Beautiful Noise Eric Green

Beautiful Noise Eric Green
Though the word "shoegaze" is never actually muttered out loud in Eric Green's Beautiful Noise, this long-gestating documentary is essentially "the shoegaze doc." In development for a decade, Green was finally able to complete and release the film after raising enough money to fund the film through Kickstarter. Needless to say, this is a film fans of the late '80s/early '90s shoegaze movement have been waiting a while for. And although it has its flaws, Beautiful Noise doesn't disappoint.
Let's get these flaws out of the way first. As a documentary itself, Beautiful Noise follows a rather weak narrative structure. The first half introduces all of the key bands that influenced and then helped the scene celebrate itself. Beginning with the scene's pioneers Cocteau Twins and the Jesus and Mary Chain, and ending with Lush, Curve and Medicine, it rolls through the artists in a chronological order, interviewing each one about the period. In the second half, it transitions into segments that focus on the era's characteristics. All of it is fascinating to see and hear, but as a film, the flow feels a little too fragmented, like it would've worked better as a printed oral history. (Also, the fraction dedicated to Alan McGee feels a little unnecessary — mostly because it's really just him and My Bloody Valentine's Kevin Shields trading insults.)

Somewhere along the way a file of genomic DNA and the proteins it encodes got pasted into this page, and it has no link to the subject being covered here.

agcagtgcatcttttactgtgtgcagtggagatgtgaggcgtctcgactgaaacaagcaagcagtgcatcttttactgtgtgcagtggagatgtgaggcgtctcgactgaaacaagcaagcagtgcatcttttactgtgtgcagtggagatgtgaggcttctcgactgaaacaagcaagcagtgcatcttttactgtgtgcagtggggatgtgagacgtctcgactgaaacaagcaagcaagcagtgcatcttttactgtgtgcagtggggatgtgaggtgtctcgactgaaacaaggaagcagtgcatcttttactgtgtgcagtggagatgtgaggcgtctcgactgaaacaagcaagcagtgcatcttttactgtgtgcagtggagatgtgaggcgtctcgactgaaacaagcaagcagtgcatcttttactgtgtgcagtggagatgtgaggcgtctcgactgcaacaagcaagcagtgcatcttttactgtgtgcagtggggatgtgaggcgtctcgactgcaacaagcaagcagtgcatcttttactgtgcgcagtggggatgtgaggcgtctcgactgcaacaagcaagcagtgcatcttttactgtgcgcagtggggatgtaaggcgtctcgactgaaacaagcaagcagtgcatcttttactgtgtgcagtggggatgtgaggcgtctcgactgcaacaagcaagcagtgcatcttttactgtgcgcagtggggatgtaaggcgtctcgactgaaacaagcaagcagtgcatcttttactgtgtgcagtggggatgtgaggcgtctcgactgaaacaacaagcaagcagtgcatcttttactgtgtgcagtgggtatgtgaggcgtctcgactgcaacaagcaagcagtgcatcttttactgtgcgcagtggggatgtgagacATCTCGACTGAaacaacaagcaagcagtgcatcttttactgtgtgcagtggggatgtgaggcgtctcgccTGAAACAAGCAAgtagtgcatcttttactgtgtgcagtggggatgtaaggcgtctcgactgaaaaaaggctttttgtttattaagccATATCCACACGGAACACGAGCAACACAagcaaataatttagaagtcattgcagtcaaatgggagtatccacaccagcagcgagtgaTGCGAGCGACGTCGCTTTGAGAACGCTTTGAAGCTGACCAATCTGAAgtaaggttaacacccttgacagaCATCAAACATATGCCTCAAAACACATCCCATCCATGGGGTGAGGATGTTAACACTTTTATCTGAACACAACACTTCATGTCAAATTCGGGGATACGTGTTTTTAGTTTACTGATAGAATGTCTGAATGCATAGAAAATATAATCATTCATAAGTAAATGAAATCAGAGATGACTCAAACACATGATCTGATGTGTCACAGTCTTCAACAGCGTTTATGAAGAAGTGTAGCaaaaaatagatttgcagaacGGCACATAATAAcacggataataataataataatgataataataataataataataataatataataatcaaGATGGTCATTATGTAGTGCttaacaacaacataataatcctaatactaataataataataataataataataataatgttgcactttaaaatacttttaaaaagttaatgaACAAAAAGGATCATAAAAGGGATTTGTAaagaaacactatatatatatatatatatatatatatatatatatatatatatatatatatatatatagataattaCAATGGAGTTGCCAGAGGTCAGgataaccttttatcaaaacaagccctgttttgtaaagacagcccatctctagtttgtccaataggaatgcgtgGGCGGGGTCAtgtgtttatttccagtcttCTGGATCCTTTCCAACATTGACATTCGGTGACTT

But Green does achieve his primary goal: to show why this music has had such a captivating influence over its listeners (which includes both Trent Reznor and Robert Smith, who were both interviewed for the film). In the "Experimentation" segment, he explores the intention of the artists and how they were pushing boundaries to make a new type of music that wasn't following a tradition or formula. Under "Image" and "Press," he reveals how the scene was driven by the music itself and had little interest in how the bands were perceived or received by the press. And one very interesting and often understated point that Green underlines is how gender was not an issue; there were as many women as there were men involved, with bands like Lush, Curve, My Bloody Valentine and Slowdive all demonstrating equality.
Shoegaze's "downfall" began with the demise of Ride, which the members all discuss. Slowdive followed shortly after, along with Lush, who ended things on a rather miserable note: touring with Goo Goo Dolls and Gin Blossoms. That period in music simply hit a wall, and succumbed to the next big thing: Britpop. Of course, the eventual resurgence of this music, which no doubt inspired the film, establishes just how ahead of their time artists like Cocteau Twins and the Jesus and Mary Chain were.
It's not perfect, but Beautiful Noise serves its purpose in drawing attention to a genre of music that may not have ruled the world itself, but influenced many artists who eventually did.